Iceland Road Painted To Stop Arctic Terns Being Killed
A group of biologists have painted the road Útnesvegur, located on the tip of Snæfellsnes peninsula in West Iceland, in bright colours in an effort to prevent the untimely death of hundreds of young Arctic terns.
Large Arctic tern colonies are found on Snæfellsnes peninsula, especially in the area between the hamlets of Hellissandur and Rif. The young often wander onto roads, seeking the heat from the tarmac, and consequently get killed by passing vehicles.
Biology student Hanna Kristrún Jónsdóttir oversees the project. She hopes the results will prove to be beneficial. “The black colour of the tarmac serves as camouflage for the young. We hope the bright colours will deter the birds from wandering onto the roads,” she told the National Broadcasting Service.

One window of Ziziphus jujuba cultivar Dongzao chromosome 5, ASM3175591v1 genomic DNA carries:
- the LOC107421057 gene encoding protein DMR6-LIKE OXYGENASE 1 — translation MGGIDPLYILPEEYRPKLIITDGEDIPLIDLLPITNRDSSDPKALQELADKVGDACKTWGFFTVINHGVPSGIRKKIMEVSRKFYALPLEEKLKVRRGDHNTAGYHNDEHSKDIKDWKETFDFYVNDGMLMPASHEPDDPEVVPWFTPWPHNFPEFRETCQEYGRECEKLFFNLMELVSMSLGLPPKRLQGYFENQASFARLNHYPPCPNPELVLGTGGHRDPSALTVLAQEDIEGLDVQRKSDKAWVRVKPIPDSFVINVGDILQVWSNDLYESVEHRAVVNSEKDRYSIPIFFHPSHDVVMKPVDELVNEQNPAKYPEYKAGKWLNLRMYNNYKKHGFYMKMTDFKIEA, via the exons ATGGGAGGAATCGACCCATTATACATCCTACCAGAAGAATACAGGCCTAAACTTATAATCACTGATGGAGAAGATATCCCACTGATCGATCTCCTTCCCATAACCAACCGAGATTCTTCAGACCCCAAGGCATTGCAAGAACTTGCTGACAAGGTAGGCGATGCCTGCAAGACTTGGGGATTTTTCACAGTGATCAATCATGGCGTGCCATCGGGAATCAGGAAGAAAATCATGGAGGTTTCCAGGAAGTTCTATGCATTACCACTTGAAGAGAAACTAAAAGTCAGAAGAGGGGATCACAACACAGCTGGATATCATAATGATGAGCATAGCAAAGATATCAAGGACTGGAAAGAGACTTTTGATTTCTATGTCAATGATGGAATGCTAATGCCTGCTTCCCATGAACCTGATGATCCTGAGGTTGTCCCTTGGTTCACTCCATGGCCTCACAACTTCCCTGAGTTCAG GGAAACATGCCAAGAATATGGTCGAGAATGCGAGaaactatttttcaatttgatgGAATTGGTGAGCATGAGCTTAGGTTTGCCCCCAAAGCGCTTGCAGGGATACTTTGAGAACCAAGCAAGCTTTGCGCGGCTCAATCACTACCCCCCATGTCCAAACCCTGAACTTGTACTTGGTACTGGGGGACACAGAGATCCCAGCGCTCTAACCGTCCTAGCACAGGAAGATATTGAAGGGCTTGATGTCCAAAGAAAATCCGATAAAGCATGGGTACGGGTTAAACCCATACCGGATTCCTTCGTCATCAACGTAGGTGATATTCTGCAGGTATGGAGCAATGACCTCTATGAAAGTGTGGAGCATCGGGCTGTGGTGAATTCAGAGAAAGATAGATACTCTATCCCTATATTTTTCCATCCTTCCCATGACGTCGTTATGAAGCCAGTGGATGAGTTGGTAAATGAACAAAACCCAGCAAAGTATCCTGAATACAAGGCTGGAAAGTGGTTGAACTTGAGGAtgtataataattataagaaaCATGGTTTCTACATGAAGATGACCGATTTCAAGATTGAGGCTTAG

Chunks of the road were painted in three different colours. The experiment’s results will be determined at the end of summer and hopefully repeated next year if proven successful.
Leave Your Comment Below
More Inspiring Stories
- 35 Brides Before And After Their Wedding Makeup That You’ll Barely Recognize
- Bizarre Paintings Of Mecha Robots And Werewolves Attacking East European Peasants Of The Early 20th Century
- A Finnish Factory Worker Dies, Leaving Behind A Wonderland Sculpture Garden
- Sophie Prestigiacomo’s ‘Homo Algus’ Invites Swamp Creatures Out Of The Wild
- Incredible Photos Of Two Roman Ships Which Were Recovered After 2,000 Years In 1929 And Lost Again During WWII
- Russian Lara Croft Cosplayer Ended Up In A Grip Of A Massive Bear
- From The Depths Of Your Nightmares – The Fantastically Disturbing Creepy Art Of Trevor Henderson
- Vintage Portraits Of Psychiatric Patients In The Late 19th Century
- Sunny Photographs That Show Just How Far Out Beach Life Was In ’70s
- “Mersey Paradise”: Photographer Tom Wood Spent Decades Photographing The Pubs, Clubs And Bus Rides Of Liverpool – And The People Who Inhabited Them